Connecting With A Deployed Dad
Wednesday - May 04, 2005
I watched a boy cry last week, and it made me remember.
Recently we put together local families with their husbands and fathers stationed in Iraq. KGMB producer Norman Lee conducted the satellite reunions, I met the families, and later wrote the stories that aired.
Staff Sgt. Andre Tai and his family; that’s
Aaron at top right
One of the most unforgettable moments for me was watching Aaron, the 13-year-old son of Staff Sgt. Andre Tai, try to hold back tears as he saw his father on the TV monitor. He was not successful. He cried as he watched his dad, cried when his father asked him how he was doing with football practice. Aaron was so emotional he was almost speechless.
I have to tell you, I could relate to what he was going through.
I wasn’t as old or mature as Aaron when my own father went to Vietnam. But there are a few things I remember. One that I’ve shared with you, our readers, is the memory of my mother crying as she read his letters. That will stay with me forever.
But there’s another memory. There was always, for me, the deep desire to be good and to be strong, because to be otherwise would have disappointed my father and let down my mother. I was way too young to understand the ramifications of war, but I knew my father wasn’t there, and my mother needed us.
Aaron is older than I was back when my father went to war. He fully understands what’s going on in Iraq. I’m sure he knows the perils his father faces every day he is there. And he has gone a huge step beyond what I did when I was a child. He has become his mother’s right arm. She told me she doesn’t think she could do without his help. Aaron has a 2- year-old brother, a 5-year-old sister and another sibling due any day now. He takes his job as young man of the household seriously. When Aaron let his tears flow, it wasn’t from weakness. Aaron is strong. But he had suppressed his feelings ever since his father left, months ago. And when he saw him on that TV monitor, when he heard his voice, Aaron became what he really is inside— just a kid who misses his dad. There is an obvious bond between father and son. Andre Tai loves his family. He is their rock. But he also expects — and needs — them to be strong in return.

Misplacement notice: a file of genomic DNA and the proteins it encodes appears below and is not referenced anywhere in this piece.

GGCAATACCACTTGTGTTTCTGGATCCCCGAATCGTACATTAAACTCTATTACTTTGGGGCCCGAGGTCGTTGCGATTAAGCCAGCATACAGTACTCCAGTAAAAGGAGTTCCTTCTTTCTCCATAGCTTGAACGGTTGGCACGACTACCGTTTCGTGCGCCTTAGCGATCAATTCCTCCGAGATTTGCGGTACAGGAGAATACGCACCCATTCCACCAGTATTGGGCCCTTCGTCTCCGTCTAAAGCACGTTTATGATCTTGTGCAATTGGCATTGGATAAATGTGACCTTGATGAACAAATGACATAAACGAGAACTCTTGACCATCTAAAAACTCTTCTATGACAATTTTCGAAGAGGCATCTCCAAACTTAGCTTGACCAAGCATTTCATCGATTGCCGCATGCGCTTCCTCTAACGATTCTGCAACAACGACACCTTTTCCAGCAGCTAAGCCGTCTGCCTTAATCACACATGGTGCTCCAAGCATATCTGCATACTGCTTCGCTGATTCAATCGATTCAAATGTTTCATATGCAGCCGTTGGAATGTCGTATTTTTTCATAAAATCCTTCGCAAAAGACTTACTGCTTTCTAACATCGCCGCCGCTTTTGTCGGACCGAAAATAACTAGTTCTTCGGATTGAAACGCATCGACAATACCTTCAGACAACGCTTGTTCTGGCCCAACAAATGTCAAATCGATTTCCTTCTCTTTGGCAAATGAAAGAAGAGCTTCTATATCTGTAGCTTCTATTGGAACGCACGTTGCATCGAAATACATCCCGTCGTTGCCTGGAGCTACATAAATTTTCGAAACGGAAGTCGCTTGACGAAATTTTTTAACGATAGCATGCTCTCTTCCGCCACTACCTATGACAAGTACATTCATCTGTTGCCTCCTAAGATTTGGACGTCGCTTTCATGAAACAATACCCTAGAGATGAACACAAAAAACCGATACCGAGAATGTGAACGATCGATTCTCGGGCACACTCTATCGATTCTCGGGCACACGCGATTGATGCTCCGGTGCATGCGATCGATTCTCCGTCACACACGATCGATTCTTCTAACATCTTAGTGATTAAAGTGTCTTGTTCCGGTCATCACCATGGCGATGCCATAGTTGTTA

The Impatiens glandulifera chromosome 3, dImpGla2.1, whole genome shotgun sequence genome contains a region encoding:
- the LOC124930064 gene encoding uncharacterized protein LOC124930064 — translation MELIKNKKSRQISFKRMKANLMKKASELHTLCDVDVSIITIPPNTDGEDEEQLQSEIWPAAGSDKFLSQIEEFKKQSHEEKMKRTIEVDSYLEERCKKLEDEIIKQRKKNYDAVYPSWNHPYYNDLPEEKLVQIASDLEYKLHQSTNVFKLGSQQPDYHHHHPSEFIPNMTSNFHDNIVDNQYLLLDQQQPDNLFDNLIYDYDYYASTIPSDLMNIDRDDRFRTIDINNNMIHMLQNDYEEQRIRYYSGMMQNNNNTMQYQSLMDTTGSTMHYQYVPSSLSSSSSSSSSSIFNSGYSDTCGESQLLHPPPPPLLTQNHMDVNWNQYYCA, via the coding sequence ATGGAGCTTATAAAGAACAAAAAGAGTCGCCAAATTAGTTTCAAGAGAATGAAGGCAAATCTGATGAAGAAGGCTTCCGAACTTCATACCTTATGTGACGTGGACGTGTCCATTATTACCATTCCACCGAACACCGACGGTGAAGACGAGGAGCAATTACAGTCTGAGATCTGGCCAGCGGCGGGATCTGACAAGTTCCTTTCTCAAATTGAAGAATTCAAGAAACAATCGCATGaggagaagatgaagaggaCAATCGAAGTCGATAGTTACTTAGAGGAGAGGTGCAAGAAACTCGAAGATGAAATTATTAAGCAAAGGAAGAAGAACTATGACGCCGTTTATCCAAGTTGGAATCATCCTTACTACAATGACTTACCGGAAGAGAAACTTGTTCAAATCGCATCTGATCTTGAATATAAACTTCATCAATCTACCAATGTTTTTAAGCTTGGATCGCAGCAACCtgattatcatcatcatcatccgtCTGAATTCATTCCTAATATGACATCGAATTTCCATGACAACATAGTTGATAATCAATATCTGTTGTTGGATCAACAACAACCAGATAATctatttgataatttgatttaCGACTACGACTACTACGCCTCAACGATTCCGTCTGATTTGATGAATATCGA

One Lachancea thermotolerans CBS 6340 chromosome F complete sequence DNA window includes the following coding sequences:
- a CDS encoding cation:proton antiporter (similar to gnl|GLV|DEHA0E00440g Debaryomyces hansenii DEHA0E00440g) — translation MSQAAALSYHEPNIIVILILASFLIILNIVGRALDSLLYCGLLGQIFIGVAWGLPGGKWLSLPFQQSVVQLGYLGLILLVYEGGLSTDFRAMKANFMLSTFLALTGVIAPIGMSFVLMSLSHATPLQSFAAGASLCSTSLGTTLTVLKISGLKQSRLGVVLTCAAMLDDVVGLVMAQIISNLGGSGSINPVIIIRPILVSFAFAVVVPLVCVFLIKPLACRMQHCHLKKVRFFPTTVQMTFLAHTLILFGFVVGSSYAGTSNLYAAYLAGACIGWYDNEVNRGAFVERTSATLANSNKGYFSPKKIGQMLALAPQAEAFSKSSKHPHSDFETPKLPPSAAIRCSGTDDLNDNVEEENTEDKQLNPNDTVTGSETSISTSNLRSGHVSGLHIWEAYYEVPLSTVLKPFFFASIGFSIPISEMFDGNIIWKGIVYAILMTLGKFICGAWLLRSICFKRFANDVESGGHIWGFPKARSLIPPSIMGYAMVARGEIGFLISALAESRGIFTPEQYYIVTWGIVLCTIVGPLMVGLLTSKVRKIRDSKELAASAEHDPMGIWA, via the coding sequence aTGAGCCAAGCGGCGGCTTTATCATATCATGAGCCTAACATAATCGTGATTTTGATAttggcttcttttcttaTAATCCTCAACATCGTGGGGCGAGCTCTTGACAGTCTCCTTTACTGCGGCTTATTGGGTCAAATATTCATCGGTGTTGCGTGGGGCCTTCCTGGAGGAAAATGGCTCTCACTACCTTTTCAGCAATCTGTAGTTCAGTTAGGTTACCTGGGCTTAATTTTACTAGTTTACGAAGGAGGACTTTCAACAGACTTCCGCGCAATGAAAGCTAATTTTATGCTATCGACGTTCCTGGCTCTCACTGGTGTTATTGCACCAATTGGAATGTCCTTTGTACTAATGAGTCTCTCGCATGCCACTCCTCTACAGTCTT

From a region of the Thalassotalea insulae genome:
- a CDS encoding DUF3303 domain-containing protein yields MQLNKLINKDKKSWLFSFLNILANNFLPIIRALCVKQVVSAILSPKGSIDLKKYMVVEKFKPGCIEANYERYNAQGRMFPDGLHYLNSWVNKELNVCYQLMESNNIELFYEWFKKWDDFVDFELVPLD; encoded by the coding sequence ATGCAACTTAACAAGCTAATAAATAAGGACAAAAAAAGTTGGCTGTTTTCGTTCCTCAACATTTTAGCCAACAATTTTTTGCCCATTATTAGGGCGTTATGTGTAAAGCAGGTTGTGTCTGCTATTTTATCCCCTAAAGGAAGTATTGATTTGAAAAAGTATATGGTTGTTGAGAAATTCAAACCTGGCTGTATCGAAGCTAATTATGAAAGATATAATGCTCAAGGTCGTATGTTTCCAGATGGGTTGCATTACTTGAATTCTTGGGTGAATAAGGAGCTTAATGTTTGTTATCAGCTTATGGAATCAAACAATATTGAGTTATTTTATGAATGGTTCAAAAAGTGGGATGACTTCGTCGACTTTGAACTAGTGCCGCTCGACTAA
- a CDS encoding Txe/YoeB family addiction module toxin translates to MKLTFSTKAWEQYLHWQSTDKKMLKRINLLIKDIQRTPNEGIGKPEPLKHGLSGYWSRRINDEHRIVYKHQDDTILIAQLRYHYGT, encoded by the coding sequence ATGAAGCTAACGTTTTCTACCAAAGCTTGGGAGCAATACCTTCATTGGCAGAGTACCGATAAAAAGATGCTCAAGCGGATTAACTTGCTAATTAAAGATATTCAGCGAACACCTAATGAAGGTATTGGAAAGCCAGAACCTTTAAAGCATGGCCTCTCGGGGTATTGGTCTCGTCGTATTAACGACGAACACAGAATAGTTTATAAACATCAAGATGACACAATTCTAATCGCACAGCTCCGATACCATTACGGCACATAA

And he sets a good example by being the type of man who says what he means and lives according to his beliefs. His wife Janel, in an e-mail, told us that shortly after 9/11 she asked if he would consider quitting the Hawaii Army National Guard.
“I have reaped the benefits from the Army for over 20 years and I am not about to turn away when they might need me.”
It was at that moment, Janel wrote, that “I realized and confirmed, without a doubt, what a wonderful man he is and have total respect for him. I am very proud of my husband and even more proud to be his wife.”
Aaron cannot speak as eloquently as his mom, but I know he feels the same. He is proud to be the son of such a man. He is proud of his family.
What he may not realize is that his parents feel exactly the same way about him, and that he is worthy of their pride and respect.
And he does remind me of the fierce pride we all had in our own Army family. No matter what happened, no matter where my father was sent, and no matter where in the world we moved, we were a unit. We belonged together.
I’m glad the Tai family gave me the chance to remember that. Aaron, we’re all proud of you, too. You and your family are not alone.
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